Folke, however, was writing in the context of a highly politicized Danish student movement and, rightly or wrongly, none of us in the Anglo-Saxon world took that much notice of his essay at the time. So it seems mighty odd that Springer has elected to write a rebuttal to this not very influential piece some forty two years after its publication and without, moreover, paying any mind to its historical and geographical context. We, rightly or wrongly, were too wrapped up in providing the mutual aid (spiced with great parties and fierce arguments) across multiple traditions (including anarchist) that might allow us both to intervene in the trajectory of mainstream geography and to survive within the discipline while producing a more openly political geography.
What is really odd is that before the Commune, in the 1860s, Marxists and anarchists were not at logger-heads in the same way as they later became. Reclus and many Proudhonians attended the meetings of the International Working Men’s Association and I recall reading somewhere that Marx asked Reclus if he would be willing to translate Capital from German into French. Reclus did not do so. I do sense, however, that Marx felt that Proudhon was his chief rival for the affections of the French revolutionary working class and in part concentrated his critical fire against him for that reason. But the clash of ideologies within the Paris Commune was between many factions, such as the centralizing and often violent Jacobinism of the Blanquists and variations of the Proudhonian decentralized associationists. The communists, like Varlin, were a minority. The subsequent appropriation of the Commune by Marx, Engels and Lenin as a heroic if fatally flawed uprising on the part of the working classes does not stand up to historical examination any more than does the story that it was the product of a purely urban social movement that had nothing to do with class. I view the Commune as a class event if only because it was a revolt against bourgeois structures of power and domination in both the living spaces as well as in the workplaces of the city (Harvey, 2003). Who “lost” the Commune became, however, a major issue in which the finger-pointing between Marx and Bakunin played a critical role in creating a huge gulf between the anarchist and Marxist traditions (a gulf that Springer seems concerned to deepen if he can).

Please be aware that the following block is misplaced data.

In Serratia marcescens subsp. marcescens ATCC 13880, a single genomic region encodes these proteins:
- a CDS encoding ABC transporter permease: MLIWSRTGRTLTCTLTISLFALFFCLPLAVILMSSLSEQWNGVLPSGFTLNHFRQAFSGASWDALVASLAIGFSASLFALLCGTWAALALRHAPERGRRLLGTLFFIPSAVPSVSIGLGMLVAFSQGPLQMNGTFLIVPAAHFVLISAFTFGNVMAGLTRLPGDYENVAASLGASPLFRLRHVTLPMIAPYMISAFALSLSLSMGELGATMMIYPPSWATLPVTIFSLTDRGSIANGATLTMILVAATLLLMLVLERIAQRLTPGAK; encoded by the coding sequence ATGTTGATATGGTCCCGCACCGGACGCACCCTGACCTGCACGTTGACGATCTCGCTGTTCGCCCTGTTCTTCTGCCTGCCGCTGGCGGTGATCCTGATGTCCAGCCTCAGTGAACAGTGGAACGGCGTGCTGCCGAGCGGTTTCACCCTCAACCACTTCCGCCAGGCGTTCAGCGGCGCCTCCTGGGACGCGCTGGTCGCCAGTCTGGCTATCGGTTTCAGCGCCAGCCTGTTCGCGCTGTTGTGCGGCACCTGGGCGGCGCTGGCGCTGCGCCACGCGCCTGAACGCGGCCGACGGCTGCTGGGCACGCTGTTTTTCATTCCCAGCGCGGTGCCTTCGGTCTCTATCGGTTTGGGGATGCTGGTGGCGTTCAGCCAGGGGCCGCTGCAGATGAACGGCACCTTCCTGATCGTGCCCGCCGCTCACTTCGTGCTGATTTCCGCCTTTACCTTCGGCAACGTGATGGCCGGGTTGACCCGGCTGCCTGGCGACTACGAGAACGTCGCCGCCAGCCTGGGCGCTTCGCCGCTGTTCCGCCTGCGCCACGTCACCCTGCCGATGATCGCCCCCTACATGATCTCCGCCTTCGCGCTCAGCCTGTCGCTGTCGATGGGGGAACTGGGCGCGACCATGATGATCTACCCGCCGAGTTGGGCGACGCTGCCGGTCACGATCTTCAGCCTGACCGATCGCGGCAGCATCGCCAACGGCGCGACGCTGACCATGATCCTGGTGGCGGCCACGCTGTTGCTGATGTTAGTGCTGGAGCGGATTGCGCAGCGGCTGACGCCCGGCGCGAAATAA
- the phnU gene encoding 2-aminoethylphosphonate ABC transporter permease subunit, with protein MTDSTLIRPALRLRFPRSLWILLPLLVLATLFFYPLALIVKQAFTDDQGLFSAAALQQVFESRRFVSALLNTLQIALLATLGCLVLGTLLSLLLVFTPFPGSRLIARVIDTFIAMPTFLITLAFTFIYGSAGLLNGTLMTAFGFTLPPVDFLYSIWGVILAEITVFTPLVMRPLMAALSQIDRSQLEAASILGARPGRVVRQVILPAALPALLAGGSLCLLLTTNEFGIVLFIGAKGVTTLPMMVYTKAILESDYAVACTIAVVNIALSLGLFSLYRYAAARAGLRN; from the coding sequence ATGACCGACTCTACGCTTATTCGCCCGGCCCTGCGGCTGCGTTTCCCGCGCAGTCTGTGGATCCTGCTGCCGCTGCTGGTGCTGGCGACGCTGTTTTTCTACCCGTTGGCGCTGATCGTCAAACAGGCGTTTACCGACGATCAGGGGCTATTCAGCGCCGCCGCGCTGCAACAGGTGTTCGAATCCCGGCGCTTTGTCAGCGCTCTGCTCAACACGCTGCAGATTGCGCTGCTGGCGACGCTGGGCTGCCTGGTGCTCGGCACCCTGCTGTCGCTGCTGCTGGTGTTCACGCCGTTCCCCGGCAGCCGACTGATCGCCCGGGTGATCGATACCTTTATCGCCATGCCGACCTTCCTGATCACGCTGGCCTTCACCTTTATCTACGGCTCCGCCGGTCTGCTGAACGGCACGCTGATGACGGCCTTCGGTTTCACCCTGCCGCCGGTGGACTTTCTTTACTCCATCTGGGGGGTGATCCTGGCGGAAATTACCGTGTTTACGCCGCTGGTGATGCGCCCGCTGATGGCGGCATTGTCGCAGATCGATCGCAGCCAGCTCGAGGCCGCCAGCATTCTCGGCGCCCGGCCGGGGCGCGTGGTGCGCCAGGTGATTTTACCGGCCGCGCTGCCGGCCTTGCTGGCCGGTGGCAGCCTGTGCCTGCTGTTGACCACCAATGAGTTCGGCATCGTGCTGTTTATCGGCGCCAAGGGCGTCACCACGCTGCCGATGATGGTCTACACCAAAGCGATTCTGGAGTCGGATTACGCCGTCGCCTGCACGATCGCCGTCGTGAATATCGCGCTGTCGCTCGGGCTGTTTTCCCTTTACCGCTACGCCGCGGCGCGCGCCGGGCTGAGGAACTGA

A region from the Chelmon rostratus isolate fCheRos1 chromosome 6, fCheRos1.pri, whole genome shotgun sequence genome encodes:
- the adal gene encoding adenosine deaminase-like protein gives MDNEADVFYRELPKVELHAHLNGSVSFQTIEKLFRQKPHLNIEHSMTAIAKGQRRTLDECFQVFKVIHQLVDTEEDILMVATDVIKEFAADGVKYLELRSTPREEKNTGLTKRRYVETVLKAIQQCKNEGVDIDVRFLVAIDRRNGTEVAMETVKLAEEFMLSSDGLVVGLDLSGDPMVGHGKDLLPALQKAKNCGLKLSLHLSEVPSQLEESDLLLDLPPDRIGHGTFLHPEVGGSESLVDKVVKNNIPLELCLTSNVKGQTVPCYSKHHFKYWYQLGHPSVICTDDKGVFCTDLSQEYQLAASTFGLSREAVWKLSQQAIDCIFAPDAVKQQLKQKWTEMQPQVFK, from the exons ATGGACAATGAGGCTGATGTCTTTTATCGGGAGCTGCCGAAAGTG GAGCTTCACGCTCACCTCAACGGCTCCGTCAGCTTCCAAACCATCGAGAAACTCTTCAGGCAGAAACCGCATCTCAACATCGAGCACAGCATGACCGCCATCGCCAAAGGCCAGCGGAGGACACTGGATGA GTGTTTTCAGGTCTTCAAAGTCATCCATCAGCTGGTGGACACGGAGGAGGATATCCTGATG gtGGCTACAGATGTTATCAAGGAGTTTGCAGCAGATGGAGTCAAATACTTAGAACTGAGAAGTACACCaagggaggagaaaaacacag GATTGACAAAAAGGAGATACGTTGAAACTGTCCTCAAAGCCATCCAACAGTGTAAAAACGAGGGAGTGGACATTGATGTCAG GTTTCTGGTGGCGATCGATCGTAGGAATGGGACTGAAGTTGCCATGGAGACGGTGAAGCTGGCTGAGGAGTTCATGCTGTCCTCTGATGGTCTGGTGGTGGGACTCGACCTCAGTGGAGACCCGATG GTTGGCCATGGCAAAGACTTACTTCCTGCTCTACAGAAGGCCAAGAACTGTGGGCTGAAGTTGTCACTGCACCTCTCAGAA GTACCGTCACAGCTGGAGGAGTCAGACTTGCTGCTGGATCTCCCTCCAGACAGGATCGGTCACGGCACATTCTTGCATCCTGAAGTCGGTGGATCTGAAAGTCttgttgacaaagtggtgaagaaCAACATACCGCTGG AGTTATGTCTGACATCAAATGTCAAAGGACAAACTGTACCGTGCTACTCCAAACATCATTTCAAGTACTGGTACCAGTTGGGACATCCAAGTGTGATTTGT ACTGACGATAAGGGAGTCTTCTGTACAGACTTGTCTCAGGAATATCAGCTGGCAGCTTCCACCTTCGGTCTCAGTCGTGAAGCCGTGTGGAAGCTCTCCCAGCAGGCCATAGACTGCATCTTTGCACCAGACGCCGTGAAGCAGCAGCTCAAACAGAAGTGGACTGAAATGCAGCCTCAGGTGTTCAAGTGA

Berlin Academy's 1770 essay competition on the origin of language.
But to go from this recognition to suggest that Marx plagiarized everything from Proudhon in particular is indeed totally absurd. The idea of the exploitation of labour by capital, for example, was far more strongly articulated by Blanqui than by Proudhon and was completely accepted by the socialist Ricardians. It was obvious to pretty much everyone and Marx made no claims of originality in pointing to it. What Marx did was to show how that exploitation could be accomplished without violating laws of market exchange that theoretically (and in the utopian universe of classical political economy) rested upon equality, freedom and reciprocity. To promote those laws of exchange as the foundation of equality was to create the conditions for the centralization of capitalist class power. This was what Proudhon missed. When Marx pointed to the importance of the commodification of labor power he may well have been drawing on Blanqui without acknowledgement but even here it was Marx and not Blanqui who recognized its significance for the theory of capital. Marx’s critique in the Grundrisse of the Proudhonian conception of money and of the idea that all that was needed for a peaceful transition to socialism was a reform of the monetary system was accurate (and of course Proudhon’s free credit bank was an instantaneous disaster though it may have been bourgeois sabotage that made it so). Marx’s critique of Proudhon’s theories of eternal justice is also penetrating. It is here precisely that Marx points out how theories of justice are not universal but specific, and in the bourgeois case specific to the rise of liberal capitalism. To pursue the aim of universal justice as a revolutionary strategy ran the danger of simply instanciating bourgeois law within socialism. This is a familiar problem, as everyone working critically with notions of human rights recognizes. When Marx appealed, as he often did, to ideas of association he was almost certainly drawing more on Saint-Simon than Proudhon.